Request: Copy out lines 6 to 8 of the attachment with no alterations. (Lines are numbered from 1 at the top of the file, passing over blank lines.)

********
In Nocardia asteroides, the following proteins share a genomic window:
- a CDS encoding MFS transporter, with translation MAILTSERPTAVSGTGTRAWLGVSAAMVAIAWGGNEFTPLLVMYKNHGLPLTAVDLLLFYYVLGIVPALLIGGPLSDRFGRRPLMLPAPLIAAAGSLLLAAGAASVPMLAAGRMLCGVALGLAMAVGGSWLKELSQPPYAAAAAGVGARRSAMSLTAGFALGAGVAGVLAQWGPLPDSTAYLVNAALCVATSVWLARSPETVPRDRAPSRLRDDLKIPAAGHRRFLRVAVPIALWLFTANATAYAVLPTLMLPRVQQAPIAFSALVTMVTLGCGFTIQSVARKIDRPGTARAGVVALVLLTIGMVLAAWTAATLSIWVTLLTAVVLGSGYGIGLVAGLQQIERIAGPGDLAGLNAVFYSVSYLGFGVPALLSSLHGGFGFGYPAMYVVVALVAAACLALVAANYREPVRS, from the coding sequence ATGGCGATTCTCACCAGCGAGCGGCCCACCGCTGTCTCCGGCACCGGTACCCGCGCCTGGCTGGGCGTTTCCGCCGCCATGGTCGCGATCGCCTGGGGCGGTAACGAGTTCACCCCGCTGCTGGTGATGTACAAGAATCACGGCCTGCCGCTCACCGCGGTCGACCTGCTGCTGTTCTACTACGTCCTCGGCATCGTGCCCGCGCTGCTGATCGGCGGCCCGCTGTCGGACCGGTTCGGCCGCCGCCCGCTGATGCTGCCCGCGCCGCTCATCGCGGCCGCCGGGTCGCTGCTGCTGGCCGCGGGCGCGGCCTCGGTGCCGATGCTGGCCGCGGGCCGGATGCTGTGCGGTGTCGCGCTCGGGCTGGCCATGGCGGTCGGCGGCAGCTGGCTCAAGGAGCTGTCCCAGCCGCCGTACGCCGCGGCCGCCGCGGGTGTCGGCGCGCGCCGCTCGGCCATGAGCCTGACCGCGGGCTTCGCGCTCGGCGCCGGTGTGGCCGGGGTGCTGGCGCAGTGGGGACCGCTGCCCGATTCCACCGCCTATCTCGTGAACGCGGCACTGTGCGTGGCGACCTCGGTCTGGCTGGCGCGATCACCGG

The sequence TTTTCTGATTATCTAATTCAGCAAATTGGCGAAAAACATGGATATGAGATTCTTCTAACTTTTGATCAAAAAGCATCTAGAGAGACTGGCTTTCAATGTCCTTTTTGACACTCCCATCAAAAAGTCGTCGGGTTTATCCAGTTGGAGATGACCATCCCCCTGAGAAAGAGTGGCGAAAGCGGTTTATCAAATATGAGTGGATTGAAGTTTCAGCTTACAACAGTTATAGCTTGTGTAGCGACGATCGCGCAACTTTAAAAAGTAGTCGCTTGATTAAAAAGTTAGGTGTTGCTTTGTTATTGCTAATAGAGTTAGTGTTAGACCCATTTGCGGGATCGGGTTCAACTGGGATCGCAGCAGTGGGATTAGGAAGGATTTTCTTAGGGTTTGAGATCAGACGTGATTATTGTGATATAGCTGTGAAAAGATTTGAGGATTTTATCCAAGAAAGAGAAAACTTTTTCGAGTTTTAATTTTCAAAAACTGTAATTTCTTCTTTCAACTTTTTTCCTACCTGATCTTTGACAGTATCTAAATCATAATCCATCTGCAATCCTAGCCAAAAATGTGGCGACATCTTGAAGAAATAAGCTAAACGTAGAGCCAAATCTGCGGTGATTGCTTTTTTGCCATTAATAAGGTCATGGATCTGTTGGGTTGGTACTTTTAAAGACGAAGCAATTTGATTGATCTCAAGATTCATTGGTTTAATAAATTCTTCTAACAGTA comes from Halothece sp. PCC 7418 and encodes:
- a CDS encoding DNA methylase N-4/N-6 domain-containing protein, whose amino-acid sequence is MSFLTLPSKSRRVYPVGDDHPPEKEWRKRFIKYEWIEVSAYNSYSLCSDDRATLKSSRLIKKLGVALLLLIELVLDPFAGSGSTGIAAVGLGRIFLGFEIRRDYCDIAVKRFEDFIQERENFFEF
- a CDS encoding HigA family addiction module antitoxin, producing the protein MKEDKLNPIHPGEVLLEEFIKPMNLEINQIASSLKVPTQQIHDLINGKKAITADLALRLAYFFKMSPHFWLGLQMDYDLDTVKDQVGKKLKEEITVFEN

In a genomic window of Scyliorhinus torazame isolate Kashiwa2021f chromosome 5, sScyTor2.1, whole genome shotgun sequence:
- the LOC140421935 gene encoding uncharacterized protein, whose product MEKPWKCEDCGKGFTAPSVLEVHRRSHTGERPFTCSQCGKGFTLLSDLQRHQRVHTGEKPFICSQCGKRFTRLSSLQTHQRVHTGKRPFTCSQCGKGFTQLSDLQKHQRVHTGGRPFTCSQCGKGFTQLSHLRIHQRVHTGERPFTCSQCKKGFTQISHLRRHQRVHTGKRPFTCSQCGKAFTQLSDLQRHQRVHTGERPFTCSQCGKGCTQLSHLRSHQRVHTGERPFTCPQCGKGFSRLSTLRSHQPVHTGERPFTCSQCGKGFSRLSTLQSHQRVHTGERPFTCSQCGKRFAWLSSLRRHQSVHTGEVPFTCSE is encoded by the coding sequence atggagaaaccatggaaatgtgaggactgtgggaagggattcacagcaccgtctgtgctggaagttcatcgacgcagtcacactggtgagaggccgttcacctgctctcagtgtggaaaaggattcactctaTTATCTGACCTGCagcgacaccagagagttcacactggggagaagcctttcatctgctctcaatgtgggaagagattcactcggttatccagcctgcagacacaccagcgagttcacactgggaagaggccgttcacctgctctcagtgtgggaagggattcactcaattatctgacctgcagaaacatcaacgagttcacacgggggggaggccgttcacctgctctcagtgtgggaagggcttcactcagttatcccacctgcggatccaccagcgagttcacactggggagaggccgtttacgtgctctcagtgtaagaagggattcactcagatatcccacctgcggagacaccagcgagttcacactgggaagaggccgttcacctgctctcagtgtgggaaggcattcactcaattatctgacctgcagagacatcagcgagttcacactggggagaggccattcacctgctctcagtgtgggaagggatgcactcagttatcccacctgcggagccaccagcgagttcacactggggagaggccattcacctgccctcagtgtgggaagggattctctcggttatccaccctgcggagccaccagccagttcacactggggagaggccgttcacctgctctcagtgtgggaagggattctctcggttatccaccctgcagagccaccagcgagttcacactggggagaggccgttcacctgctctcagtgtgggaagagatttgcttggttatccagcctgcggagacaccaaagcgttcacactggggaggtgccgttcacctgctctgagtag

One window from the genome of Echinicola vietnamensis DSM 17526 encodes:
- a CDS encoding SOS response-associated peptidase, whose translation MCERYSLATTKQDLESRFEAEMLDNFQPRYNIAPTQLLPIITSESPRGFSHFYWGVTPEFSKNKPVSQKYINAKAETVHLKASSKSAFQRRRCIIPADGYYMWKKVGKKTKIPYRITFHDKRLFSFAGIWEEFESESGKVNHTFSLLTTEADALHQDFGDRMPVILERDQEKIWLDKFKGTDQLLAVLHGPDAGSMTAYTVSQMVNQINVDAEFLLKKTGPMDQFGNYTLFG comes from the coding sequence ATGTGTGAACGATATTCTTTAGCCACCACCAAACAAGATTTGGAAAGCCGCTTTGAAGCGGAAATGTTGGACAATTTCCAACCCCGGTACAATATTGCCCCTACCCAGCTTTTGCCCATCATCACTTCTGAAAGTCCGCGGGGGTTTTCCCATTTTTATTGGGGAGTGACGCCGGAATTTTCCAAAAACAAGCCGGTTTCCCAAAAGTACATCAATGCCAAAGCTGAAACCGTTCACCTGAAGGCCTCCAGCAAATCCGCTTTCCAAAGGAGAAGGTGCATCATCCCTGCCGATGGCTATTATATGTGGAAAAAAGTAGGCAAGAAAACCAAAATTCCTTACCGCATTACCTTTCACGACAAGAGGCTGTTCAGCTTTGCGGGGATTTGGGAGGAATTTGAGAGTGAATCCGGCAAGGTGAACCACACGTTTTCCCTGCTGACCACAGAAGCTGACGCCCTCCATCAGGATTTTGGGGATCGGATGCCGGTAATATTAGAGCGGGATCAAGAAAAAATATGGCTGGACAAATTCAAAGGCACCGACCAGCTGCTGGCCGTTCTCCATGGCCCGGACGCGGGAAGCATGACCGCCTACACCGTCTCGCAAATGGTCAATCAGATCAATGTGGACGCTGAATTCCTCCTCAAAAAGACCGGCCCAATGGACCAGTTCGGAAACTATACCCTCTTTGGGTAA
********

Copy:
In a genomic window of Scyliorhinus torazame isolate Kashiwa2021f chromosome 5, sScyTor2.1, whole genome shotgun sequence:
- the LOC140421935 gene encoding uncharacterized protein, whose product MEKPWKCEDCGKGFTAPSVLEVHRRSHTGERPFTCSQCGKGFTLLSDLQRHQRVHTGEKPFICSQCGKRFTRLSSLQTHQRVHTGKRPFTCSQCGKGFTQLSDLQKHQRVHTGGRPFTCSQCGKGFTQLSHLRIHQRVHTGERPFTCSQCKKGFTQISHLRRHQRVHTGKRPFTCSQCGKAFTQLSDLQRHQRVHTGERPFTCSQCGKGCTQLSHLRSHQRVHTGERPFTCPQCGKGFSRLSTLRSHQPVHTGERPFTCSQCGKGFSRLSTLQSHQRVHTGERPFTCSQCGKRFAWLSSLRRHQSVHTGEVPFTCSE is encoded by the coding sequence atggagaaaccatggaaatgtgaggactgtgggaagggattcacagcaccgtctgtgctggaagttcatcgacgcagtcacactggtgagaggccgttcacctgctctcagtgtggaaaaggattcactctaTTATCTGACCTGCagcgacaccagagagttcacactggggagaagcctttcatctgctctcaatgtgggaagagattcactcggttatccagcctgcagacacaccagcgagttcacactgggaagaggccgttcacctgctctcagtgtgggaagggattcactcaattatctgacctgcagaaacatcaacgagttcacacgggggggaggccgttcacctgctctcagtgtgggaagggcttcactcagttatcccacctgcggatccaccagcgagttcacactggggagaggccgtttacgtgctctcagtgtaagaagggattcactcagatatcccacctgcggagacaccagcgagttcacactgggaagaggccgttcacctgctctcagtgtgggaaggcattcactcaattatctgacctgcagagacatcagcgagttcacactggggagaggccattcacctgctctcagtgtgggaagggatgcactcagttatcccacctgcggagccaccagcgagttcacactggggagaggccattcacctgccctcagtgtgggaagggattctctcggttatccaccctgcggagccaccagccagttcacactggggagaggccgttcacctgctctcagtgtgggaagggattctctcggttatccaccctgcagagccaccagcgagttcacactggggagaggccgttcacctgctctcagtgtgggaagagatttgcttggttatccagcctgcggagacaccaaagcgttcacactggggaggtgccgttcacctgctctgagtag

One window from the genome of Echinicola vietnamensis DSM 17526 encodes: